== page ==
## What?

CP/Mish is an open source sort-of-CP/M distribution for the 8080 and Z80 architectures (although for technical reasons currently it only works on the Z80).

It contains no actual Digital Research code. Instead, it’s a collection of third party modules which replicate it, all with proper open source licenses, integrated with a build system that should make it easy to work with.

What you get is a working CP/M 2.2 clone consisting of:

• ZSDOS as the BDOS replacement
• ZCPR1 as the CCP replacement
• open source BIOSes for the supported platforms
• various tools copying the functionality of the standard CP/M tools (some of them written by me
• a build system which provides a turnkey cross-compilation system for producing bootable disk images for any of the supported platforms
• a classic CP/M syntax assembler and linker for cross-compiling ancient source
• an emulator for testing CP/M binaries
• source for everything; no binaries are in this distribution
• bugs

Currently it supports these platforms:

If anyone wants to contribute any more BIOSes, I’d love pull requests!

## Why?

CP/M is Digital Research’s seminal desktop operating system from 1977 that for a decade dominated the personal computer market. It’s of enormous historical value and there’s a vast wealth of programs written for it. It’s even useful today: both to study (as aa superb example of sheer minimalism) but also to use; the Z80 is a common target for homebrew computers, and CP/M is the obvious operating system to run on one.

Don’t believe me? Watch this:

However, while you can get the source and binaries today, the license it’s released with is encumbered and it can’t be distributed outside (the amazing) Unofficial CP/M Web Site; so it’s useful as a reference, but you can’t distribute CP/M images with, e.g., emulators.

CP/Mish is not CP/M, but it’s enough like CP/M to run CP/M programs and do CP/M things. And, if you want the real CP/M, CP/Mish uses the standard interaces so you can just drop in a Digital Research BDOS and CCP and it’ll work.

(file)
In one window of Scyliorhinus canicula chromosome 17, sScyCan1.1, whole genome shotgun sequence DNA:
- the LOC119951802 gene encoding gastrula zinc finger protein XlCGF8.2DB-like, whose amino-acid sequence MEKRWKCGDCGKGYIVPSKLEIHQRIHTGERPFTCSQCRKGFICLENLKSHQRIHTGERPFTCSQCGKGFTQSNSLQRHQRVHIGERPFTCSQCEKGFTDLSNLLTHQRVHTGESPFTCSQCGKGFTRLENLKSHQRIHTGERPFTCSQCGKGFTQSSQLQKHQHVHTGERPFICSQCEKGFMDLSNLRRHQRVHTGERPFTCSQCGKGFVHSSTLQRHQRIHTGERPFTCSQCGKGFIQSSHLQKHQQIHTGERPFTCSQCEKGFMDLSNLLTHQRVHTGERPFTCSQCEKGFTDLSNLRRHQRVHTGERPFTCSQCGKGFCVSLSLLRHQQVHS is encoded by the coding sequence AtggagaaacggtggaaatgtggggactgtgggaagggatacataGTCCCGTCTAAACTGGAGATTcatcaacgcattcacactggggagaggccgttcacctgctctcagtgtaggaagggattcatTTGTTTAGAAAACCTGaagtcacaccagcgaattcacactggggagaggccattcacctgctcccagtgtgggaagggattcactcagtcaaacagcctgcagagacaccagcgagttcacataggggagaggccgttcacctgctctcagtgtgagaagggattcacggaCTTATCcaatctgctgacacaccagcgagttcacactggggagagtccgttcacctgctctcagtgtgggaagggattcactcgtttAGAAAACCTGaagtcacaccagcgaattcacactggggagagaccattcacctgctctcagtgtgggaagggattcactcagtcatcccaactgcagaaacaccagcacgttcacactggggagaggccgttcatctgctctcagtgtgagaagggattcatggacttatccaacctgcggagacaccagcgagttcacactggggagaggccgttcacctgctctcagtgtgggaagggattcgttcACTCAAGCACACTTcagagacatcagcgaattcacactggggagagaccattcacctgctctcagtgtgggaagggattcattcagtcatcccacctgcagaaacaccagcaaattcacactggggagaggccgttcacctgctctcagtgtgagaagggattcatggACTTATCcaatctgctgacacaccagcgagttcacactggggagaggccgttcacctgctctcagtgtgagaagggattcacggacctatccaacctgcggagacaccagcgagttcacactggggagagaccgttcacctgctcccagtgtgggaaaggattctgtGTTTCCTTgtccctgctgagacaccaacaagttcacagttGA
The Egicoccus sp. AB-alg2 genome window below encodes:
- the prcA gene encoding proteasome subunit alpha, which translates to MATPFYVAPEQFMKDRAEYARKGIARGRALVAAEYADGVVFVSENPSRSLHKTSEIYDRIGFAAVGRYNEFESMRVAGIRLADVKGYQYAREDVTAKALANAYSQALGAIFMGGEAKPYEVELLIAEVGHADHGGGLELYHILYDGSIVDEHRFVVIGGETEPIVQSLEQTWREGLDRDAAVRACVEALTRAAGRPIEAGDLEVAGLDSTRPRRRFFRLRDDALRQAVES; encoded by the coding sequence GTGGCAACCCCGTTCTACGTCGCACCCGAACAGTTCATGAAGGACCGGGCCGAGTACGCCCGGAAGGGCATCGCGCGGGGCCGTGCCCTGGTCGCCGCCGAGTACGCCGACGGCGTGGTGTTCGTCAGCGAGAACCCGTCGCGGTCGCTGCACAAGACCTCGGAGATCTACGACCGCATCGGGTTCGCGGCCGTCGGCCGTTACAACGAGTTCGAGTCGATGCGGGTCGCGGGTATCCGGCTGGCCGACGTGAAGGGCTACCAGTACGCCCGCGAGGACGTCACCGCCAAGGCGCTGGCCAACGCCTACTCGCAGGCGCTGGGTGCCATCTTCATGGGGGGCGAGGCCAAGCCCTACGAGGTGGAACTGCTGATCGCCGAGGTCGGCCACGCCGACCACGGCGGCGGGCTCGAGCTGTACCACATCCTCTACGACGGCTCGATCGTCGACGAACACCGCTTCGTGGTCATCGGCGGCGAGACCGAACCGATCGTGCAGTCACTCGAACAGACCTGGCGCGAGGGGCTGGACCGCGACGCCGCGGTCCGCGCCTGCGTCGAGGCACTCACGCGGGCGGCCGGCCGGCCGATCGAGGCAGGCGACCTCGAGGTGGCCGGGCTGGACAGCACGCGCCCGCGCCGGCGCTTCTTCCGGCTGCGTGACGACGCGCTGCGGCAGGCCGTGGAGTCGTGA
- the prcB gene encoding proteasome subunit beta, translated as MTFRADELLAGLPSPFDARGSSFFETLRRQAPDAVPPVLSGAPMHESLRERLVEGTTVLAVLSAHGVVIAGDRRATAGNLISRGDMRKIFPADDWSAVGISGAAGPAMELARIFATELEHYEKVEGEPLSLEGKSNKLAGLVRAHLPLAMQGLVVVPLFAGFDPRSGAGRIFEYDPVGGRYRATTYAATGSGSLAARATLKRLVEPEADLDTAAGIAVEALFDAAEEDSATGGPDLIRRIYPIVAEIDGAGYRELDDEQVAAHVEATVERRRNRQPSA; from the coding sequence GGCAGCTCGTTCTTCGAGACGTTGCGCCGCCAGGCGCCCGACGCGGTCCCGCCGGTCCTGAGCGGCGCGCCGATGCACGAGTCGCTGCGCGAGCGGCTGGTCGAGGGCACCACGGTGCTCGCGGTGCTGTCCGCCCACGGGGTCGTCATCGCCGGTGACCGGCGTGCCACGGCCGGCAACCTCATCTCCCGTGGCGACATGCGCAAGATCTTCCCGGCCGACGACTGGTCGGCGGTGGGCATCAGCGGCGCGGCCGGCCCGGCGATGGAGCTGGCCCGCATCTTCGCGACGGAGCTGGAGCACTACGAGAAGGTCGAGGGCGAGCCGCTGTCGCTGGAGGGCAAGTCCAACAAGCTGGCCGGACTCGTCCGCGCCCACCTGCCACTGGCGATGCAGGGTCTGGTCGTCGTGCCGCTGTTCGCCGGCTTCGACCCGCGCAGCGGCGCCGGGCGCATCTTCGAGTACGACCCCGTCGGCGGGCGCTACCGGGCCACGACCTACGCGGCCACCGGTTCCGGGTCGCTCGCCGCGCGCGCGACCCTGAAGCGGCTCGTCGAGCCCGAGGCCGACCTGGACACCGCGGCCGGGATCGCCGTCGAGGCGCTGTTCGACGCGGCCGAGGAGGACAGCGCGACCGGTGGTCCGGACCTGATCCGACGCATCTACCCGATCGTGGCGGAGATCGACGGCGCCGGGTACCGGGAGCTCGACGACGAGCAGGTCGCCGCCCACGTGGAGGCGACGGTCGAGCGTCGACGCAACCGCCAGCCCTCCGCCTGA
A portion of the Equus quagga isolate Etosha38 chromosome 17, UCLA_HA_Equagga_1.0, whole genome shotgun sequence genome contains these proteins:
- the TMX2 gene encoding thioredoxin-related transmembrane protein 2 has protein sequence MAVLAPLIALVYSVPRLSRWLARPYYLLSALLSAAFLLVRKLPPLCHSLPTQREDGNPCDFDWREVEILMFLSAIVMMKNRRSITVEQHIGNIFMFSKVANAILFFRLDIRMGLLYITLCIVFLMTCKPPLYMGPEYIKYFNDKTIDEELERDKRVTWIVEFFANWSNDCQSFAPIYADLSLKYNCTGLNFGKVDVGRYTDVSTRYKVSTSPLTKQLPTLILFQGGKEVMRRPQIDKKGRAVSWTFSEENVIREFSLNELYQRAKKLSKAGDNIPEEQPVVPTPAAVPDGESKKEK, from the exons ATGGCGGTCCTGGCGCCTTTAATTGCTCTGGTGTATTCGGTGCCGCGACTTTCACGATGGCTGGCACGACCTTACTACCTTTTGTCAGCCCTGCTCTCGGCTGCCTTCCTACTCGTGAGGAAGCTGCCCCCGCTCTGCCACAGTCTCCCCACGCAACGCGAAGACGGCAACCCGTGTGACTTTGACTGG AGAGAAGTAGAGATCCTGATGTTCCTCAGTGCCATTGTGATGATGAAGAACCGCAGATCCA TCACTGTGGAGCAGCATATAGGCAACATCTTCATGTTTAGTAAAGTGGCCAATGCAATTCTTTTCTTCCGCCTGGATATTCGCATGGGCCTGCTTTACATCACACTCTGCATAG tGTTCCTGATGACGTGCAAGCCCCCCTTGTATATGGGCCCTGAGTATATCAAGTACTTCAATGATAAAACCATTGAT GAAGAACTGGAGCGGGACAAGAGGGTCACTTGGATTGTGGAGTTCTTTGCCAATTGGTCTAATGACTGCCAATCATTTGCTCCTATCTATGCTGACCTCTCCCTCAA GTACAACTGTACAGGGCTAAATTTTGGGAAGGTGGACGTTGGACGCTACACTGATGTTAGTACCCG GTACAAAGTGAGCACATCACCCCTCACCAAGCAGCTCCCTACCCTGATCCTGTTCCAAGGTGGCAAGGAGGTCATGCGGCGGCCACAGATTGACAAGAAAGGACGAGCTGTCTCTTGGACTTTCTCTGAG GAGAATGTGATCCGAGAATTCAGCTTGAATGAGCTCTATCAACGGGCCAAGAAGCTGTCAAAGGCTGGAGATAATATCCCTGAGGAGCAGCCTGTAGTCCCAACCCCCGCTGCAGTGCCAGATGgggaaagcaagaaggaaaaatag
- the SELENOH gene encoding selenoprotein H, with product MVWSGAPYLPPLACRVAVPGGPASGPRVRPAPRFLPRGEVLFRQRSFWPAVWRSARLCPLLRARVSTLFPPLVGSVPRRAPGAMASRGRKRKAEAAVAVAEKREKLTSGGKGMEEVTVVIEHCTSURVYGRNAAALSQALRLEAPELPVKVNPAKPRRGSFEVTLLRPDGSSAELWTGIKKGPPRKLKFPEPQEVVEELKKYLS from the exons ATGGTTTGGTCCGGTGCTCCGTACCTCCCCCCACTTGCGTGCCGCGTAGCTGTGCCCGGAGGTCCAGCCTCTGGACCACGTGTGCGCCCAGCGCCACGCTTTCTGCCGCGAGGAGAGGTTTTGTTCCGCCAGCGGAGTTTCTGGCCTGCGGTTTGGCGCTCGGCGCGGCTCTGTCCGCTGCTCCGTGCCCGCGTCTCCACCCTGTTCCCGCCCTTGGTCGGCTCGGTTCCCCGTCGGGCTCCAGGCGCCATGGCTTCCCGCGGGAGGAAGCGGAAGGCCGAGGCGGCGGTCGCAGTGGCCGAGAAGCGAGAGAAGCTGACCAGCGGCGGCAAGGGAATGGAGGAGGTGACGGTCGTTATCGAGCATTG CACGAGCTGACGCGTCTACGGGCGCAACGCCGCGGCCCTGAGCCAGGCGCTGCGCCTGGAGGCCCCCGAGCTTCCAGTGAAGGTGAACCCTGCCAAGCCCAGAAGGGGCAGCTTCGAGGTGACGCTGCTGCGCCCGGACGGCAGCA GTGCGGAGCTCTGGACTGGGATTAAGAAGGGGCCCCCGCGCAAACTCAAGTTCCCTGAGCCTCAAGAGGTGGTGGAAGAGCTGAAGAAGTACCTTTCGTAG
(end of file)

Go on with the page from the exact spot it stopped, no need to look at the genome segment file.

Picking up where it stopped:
## How?

You pretty much need a Unix — I developed it on Linux. You’ll need to install the dependencies. These are the names of the Debian packages:

• netpbm
• cpmtools
• lua5.1
• lua-posix
• ninja-build
• libz80ex-dev

You also need to install the Amsterdam Compiler Kit, which is used as the C compiler (yes, some of the tools are written in C). You’ll have to install it from source yourself as it’s not in Debian.

Once in place, just do:

make


…and it should build. You’ll end up with some .img files in the project directory which are the bootable disk images.

For information on what to do with these, look in the READMEs in the individual arch/* directories.

## Who?

There’s a lot of stuff here, and while I assembled it, I didn’t write all of it. See the licensing section below for the full list.

For the distribution work and the bits I did write — I am David Given. Feel free to send me email at dg@cowlark.com. You may also like to visit my website; there may or may not be something interesting there.

This is a big aggregation of software, all with its own licensing. It contains GPLv2-licensed code, so as a whole it must be distributed under the terms of the GPL version 2 (because complying with the GPL also complies with the license of everything else). See the COPYING.gpl2 file for more details.

Specifically:

• Everything not in arch or third_party is © 2018-2019 David Given and is distributable under the terms of the 2-clause BSD license. See the COPYING.cpmish file for more details.

• arch/nc200 and arch/kayproii were written by me and are covered by the main CP/Mish license.

• third_party/libstb contains a copy of Sean Barrett’s stb library, which is partially in the public domain and partially distributable under the Expat license. See the third_party/libstb/COPYING file for more details.

• third_party/zcpr1 contains a (modified) copy of the ZCPR1 CCP replacement, written by the CCP-GROUP, which is in the public domain. See the third_party/zcpr1/COPYING file for more details.

• third_party/zmac contains a (modified) copy of the ZMAC macro assembler, written by George Phillips, Thierry Join, Mark Rison, Russell Marks, Colin Kelley, John Providenza and Bruce Norskog (some time in 1978!) — and probably others. To the best of my knowledge this is in the public domain. See the third_party/zmac/COPYING file for more details.

• third_party/ld80 contains a (modified) copy of the LD80 macro assembler, written by (as far as I know) George Philips and Gabor Kiss. It is in the public domain.

• third_party/zsdos contains a (modified) copy of the ZSDOS CP/M BDOS clone, written by lots of people but mainly Cameron W. Cotrill and Harold F. Bower. This is available under the terms of the General Public License version 2. See the third_party/zsdos/COPYING file for more details.